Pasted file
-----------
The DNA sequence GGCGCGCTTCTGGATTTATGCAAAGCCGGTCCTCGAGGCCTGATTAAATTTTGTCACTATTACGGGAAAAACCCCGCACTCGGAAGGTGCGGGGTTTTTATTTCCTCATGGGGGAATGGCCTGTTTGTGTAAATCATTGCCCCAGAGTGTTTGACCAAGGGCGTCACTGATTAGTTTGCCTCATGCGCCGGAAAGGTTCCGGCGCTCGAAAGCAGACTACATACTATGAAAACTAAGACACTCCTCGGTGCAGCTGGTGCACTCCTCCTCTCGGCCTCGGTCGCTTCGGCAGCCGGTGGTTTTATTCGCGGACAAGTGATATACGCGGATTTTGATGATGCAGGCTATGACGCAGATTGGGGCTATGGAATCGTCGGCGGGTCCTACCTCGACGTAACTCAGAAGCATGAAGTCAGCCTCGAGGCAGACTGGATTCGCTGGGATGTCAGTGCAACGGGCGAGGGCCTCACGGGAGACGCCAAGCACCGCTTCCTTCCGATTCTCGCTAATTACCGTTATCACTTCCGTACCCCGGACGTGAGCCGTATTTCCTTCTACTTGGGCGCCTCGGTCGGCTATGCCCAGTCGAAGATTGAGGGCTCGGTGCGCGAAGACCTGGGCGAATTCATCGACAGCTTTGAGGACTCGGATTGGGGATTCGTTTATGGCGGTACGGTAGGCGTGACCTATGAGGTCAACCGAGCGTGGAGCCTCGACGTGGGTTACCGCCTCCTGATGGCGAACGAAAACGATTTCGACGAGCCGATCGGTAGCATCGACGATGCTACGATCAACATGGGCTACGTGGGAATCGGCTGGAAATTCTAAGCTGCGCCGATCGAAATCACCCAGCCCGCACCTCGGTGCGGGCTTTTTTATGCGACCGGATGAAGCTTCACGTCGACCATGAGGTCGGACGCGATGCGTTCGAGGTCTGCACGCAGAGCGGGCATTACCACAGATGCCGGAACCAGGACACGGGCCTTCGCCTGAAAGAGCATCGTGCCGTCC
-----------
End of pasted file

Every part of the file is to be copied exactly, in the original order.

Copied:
The DNA sequence GGCGCGCTTCTGGATTTATGCAAAGCCGGTCCTCGAGGCCTGATTAAATTTTGTCACTATTACGGGAAAAACCCCGCACTCGGAAGGTGCGGGGTTTTTATTTCCTCATGGGGGAATGGCCTGTTTGTGTAAATCATTGCCCCAGAGTGTTTGACCAAGGGCGTCACTGATTAGTTTGCCTCATGCGCCGGAAAGGTTCCGGCGCTCGAAAGCAGACTACATACTATGAAAACTAAGACACTCCTCGGTGCAGCTGGTGCACTCCTCCTCTCGGCCTCGGTCGCTTCGGCAGCCGGTGGTTTTATTCGCGGACAAGTGATATACGCGGATTTTGATGATGCAGGCTATGACGCAGATTGGGGCTATGGAATCGTCGGCGGGTCCTACCTCGACGTAACTCAGAAGCATGAAGTCAGCCTCGAGGCAGACTGGATTCGCTGGGATGTCAGTGCAACGGGCGAGGGCCTCACGGGAGACGCCAAGCACCGCTTCCTTCCGATTCTCGCTAATTACCGTTATCACTTCCGTACCCCGGACGTGAGCCGTATTTCCTTCTACTTGGGCGCCTCGGTCGGCTATGCCCAGTCGAAGATTGAGGGCTCGGTGCGCGAAGACCTGGGCGAATTCATCGACAGCTTTGAGGACTCGGATTGGGGATTCGTTTATGGCGGTACGGTAGGCGTGACCTATGAGGTCAACCGAGCGTGGAGCCTCGACGTGGGTTACCGCCTCCTGATGGCGAACGAAAACGATTTCGACGAGCCGATCGGTAGCATCGACGATGCTACGATCAACATGGGCTACGTGGGAATCGGCTGGAAATTCTAAGCTGCGCCGATCGAAATCACCCAGCCCGCACCTCGGTGCGGGCTTTTTTATGCGACCGGATGAAGCTTCACGTCGACCATGAGGTCGGACGCGATGCGTTCGAGGTCTGCACGCAGAGCGGGCATTACCACAGATGCCGGAACCAGGACACGGGCCTTCGCCTGAAAGAGCATCGTGCCGTCC